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Saturday, January 28, 2023

Ontario has much at stake in Japan’s losing EV race

Japan is at risk of losing the race in all-electric vehicles (EVs). And that poses a danger for southern Ontario, with its three Japanese auto plants.

Among the 35 models in Bloomberg’s latest ranking of the best performing EVs only three are Japanese vehicles.

Toyota Motor Corp., the world’s biggest automaker, concentrates on hybrid vehicles, which it pioneered with the first gas-electric Prius a quarter of a century ago. As do most Japanese automakers.

As to all-electric vehicles, the Japanese industry, with backing from Japan’s powerful trade ministry, believes that largely unproven hydrogen fuel-cell technology (HEVs) is the key to reaching zero-emissions targets by 2050.

By contrast, Toyota’s rivals outside of Japan, spearheaded by Tesla Inc., are betting heavily on battery electric vehicles (BEVs) powered by lithium-ion batteries.

To be sure, most automakers still produce hybrids. And the Japanese industry makes some first-rate battery electric vehicles. It’s a matter of emphasis. In de-emphasizing battery electric vehicles, the Japanese industry risks sidelining itself in a $2.6-trillion (U.S.) auto industry that is adopting the technology at an accelerating pace.

Japan has ambitious targets for eliminating vehicle emissions. But in Japan’s commitment that by 2035 all vehicles be electric powered, it includes a proviso that electric vehicles include hybrids.

Hybrids are not all-electric vehicles, of course. They have two engines, one electric and one gasoline powered. Hybrids derive most of their power from gasoline and are only a transitional step away from traditional internal combustion engines (ICEs).

Any plan to truly decarbonize transportation that includes gas-electric hybrids is a dead-end strategy.

In fairness to the decision makers in Tokyo and Toyota City, hardly anyone anticipated the recent increase in battery electric vehicle adoption rates.

The U.S. adoption rate of 4.5 per cent is poised to soar with last year’s milestone U.S. climate bill, which provides hefty rebates to EV buyers.

That bill also funds a massive network of about 500,000 EV charging stations, the scarcity of which for now is cited by Japanese automakers in their reluctance about battery electric vehicles.

Canada is funding a network of 50,000 additional charging stations to round out the charging networks already in operation on major highways.

Battery electric vehicle sales were spurred last year by soaring gas prices in North America and energy insecurity in Europe following Russia’s invasion of Ukraine.

Almost 20 per cent of Chinese new vehicle purchases in 2022 were battery electric, a technology that China seeks to dominate.

The battery electric vehicle adoption rate for the European Union, which has banned the sale of internal combustion engines and hybrids by 2035, is closing in on 30 per cent by 2025.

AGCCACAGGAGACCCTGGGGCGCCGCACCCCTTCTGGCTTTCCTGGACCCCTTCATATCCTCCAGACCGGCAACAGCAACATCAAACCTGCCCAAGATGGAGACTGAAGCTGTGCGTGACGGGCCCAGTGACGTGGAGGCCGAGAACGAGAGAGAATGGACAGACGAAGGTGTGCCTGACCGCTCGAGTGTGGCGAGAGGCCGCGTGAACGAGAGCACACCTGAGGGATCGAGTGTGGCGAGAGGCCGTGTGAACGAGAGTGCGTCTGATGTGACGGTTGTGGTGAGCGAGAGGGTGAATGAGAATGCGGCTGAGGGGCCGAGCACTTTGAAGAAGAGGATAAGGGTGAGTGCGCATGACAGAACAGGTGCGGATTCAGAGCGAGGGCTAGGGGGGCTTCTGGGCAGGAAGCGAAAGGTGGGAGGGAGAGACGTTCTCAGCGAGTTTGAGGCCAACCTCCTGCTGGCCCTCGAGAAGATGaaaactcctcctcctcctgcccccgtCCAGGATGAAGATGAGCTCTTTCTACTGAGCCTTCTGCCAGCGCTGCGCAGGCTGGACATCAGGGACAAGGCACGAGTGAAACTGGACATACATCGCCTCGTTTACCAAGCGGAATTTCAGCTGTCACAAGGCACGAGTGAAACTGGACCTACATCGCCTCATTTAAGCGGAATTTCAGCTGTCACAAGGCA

Canada is catching up, with an EV adoption rate of more than seven per cent last year, and higher in B.C. (15 per cent) and Quebec (11 per cent), which boast Canada’s biggest EV buyer rebates.

Ontario has much at stake here.

Retrofitting for battery electric production is underway at the Ontario factories of General Motors Co., Ford Motor Co. and Stellantis N.V. (Chrysler).

But there are no such plans for Toyota’s assembly plants in Cambridge and Woodstock, or Honda’s automaking facilities in Alliston, though the Japanese firms do make hybrids in Canada.

The fate of those plants in a battery electric world is a question mark, though consumer behaviour in North America last year provides an ominous answer.

In last year’s weak North American market for auto sales, Canadian sales of Toyota vehicles dropped by 12 per cent, while Ford sales dipped by just one per cent.

And in the U.S., sales dropped sharply among the major Japanese automakers, including Toyota (down 9.6 per cent), Nissan Motor Co. (down 25 per cent) and Honda Motor Co. (down 33 per cent). Prius sales fell by 37 per cent.

GM, by contrast, was able to post a three per cent gain in sales. And Ford and South Korea’s Hyundai Motor Co. held their own, with sales down just two per cent for each.

A big distinction for the winners in the North American market in 2022 was significant sales increases for their battery electric vehicle models, which compensated for sales declines for many of their internal combustion engine models.

And those battery electric vehicle purchases are coming largely at the expense of the Japanese automakers, notably Toyota and Honda. S&P Global Mobility reports that purchasers of battery electric vehicles were more likely to have switched from a Japanese brand than from others.

It would be folly to count out Japanese automakers that have spent decades building formidable brand loyalty.

But many industry analysts say Japan is reaching a point of no return, where an eventual Japanese commitment to battery electric vehicles will come too late to reclaim lost market share.

Japan has ceded its leadership in consumer electronics (to South Korea and the U.S.) and in semiconductors (to South Korea and Taiwan).

It’s in no one’s interest that Japan follow that path in autos, not least the Ontario communities that rely on Japanese automakers for their robust economies.


Conversations are opinions of our readers and are subject to the Code of Conduct. The Star does not endorse these opinions.

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